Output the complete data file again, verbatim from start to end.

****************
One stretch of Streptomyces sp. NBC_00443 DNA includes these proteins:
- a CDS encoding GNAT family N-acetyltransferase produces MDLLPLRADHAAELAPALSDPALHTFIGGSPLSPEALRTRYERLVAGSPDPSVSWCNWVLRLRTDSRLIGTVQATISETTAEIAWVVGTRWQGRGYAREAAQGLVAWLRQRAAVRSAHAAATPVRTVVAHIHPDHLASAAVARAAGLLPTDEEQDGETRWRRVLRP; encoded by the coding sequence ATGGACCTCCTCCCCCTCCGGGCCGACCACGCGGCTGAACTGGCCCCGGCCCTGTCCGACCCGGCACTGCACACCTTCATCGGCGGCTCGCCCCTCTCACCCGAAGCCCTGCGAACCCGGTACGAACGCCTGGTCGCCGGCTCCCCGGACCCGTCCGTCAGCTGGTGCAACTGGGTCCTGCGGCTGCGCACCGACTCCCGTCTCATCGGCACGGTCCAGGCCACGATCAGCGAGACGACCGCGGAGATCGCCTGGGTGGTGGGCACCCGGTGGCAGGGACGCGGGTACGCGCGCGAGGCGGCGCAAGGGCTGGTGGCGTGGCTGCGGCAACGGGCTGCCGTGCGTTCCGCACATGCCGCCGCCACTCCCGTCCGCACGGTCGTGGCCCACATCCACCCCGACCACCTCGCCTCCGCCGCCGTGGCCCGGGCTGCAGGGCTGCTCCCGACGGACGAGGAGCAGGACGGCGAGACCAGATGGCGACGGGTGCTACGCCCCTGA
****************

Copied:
One stretch of Streptomyces sp. NBC_00443 DNA includes these proteins:
- a CDS encoding GNAT family N-acetyltransferase produces MDLLPLRADHAAELAPALSDPALHTFIGGSPLSPEALRTRYERLVAGSPDPSVSWCNWVLRLRTDSRLIGTVQATISETTAEIAWVVGTRWQGRGYAREAAQGLVAWLRQRAAVRSAHAAATPVRTVVAHIHPDHLASAAVARAAGLLPTDEEQDGETRWRRVLRP; encoded by the coding sequence ATGGACCTCCTCCCCCTCCGGGCCGACCACGCGGCTGAACTGGCCCCGGCCCTGTCCGACCCGGCACTGCACACCTTCATCGGCGGCTCGCCCCTCTCACCCGAAGCCCTGCGAACCCGGTACGAACGCCTGGTCGCCGGCTCCCCGGACCCGTCCGTCAGCTGGTGCAACTGGGTCCTGCGGCTGCGCACCGACTCCCGTCTCATCGGCACGGTCCAGGCCACGATCAGCGAGACGACCGCGGAGATCGCCTGGGTGGTGGGCACCCGGTGGCAGGGACGCGGGTACGCGCGCGAGGCGGCGCAAGGGCTGGTGGCGTGGCTGCGGCAACGGGCTGCCGTGCGTTCCGCACATGCCGCCGCCACTCCCGTCCGCACGGTCGTGGCCCACATCCACCCCGACCACCTCGCCTCCGCCGCCGTGGCCCGGGCTGCAGGGCTGCTCCCGACGGACGAGGAGCAGGACGGCGAGACCAGATGGCGACGGGTGCTACGCCCCTGA